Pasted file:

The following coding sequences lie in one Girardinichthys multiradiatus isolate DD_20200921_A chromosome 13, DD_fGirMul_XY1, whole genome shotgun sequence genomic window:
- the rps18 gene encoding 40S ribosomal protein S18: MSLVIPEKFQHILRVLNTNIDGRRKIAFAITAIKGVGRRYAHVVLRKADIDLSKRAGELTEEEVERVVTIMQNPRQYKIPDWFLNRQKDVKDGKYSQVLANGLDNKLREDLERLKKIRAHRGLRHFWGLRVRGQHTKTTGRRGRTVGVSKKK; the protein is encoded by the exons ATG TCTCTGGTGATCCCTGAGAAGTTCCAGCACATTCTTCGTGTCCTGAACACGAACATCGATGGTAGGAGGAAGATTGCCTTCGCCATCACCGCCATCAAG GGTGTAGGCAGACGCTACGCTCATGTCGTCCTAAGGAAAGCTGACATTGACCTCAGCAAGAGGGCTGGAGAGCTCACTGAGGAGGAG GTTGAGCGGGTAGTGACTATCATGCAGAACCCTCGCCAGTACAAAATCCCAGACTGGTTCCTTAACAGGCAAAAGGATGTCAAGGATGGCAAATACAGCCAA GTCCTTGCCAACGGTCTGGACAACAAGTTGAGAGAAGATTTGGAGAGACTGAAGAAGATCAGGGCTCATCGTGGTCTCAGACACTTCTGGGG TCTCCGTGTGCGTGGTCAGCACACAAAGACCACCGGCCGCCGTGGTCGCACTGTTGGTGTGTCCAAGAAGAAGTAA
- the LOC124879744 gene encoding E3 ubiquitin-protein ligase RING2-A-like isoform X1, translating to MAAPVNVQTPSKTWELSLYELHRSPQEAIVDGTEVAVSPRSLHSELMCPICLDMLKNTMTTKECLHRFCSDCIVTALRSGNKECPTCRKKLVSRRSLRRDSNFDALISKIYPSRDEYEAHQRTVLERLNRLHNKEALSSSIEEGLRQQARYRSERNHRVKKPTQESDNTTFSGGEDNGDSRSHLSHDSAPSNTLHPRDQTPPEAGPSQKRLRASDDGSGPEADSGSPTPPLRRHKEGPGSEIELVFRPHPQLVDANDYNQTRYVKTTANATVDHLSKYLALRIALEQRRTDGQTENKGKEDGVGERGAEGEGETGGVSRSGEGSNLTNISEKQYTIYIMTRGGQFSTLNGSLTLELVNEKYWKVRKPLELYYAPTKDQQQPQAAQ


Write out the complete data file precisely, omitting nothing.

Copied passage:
The following coding sequences lie in one Girardinichthys multiradiatus isolate DD_20200921_A chromosome 13, DD_fGirMul_XY1, whole genome shotgun sequence genomic window:
- the rps18 gene encoding 40S ribosomal protein S18: MSLVIPEKFQHILRVLNTNIDGRRKIAFAITAIKGVGRRYAHVVLRKADIDLSKRAGELTEEEVERVVTIMQNPRQYKIPDWFLNRQKDVKDGKYSQVLANGLDNKLREDLERLKKIRAHRGLRHFWGLRVRGQHTKTTGRRGRTVGVSKKK; the protein is encoded by the exons ATG TCTCTGGTGATCCCTGAGAAGTTCCAGCACATTCTTCGTGTCCTGAACACGAACATCGATGGTAGGAGGAAGATTGCCTTCGCCATCACCGCCATCAAG GGTGTAGGCAGACGCTACGCTCATGTCGTCCTAAGGAAAGCTGACATTGACCTCAGCAAGAGGGCTGGAGAGCTCACTGAGGAGGAG GTTGAGCGGGTAGTGACTATCATGCAGAACCCTCGCCAGTACAAAATCCCAGACTGGTTCCTTAACAGGCAAAAGGATGTCAAGGATGGCAAATACAGCCAA GTCCTTGCCAACGGTCTGGACAACAAGTTGAGAGAAGATTTGGAGAGACTGAAGAAGATCAGGGCTCATCGTGGTCTCAGACACTTCTGGGG TCTCCGTGTGCGTGGTCAGCACACAAAGACCACCGGCCGCCGTGGTCGCACTGTTGGTGTGTCCAAGAAGAAGTAA
- the LOC124879744 gene encoding E3 ubiquitin-protein ligase RING2-A-like isoform X1, translating to MAAPVNVQTPSKTWELSLYELHRSPQEAIVDGTEVAVSPRSLHSELMCPICLDMLKNTMTTKECLHRFCSDCIVTALRSGNKECPTCRKKLVSRRSLRRDSNFDALISKIYPSRDEYEAHQRTVLERLNRLHNKEALSSSIEEGLRQQARYRSERNHRVKKPTQESDNTTFSGGEDNGDSRSHLSHDSAPSNTLHPRDQTPPEAGPSQKRLRASDDGSGPEADSGSPTPPLRRHKEGPGSEIELVFRPHPQLVDANDYNQTRYVKTTANATVDHLSKYLALRIALEQRRTDGQTENKGKEDGVGERGAEGEGETGGVSRSGEGSNLTNISEKQYTIYIMTRGGQFSTLNGSLTLELVNEKYWKVRKPLELYYAPTKDQQQPQAAQ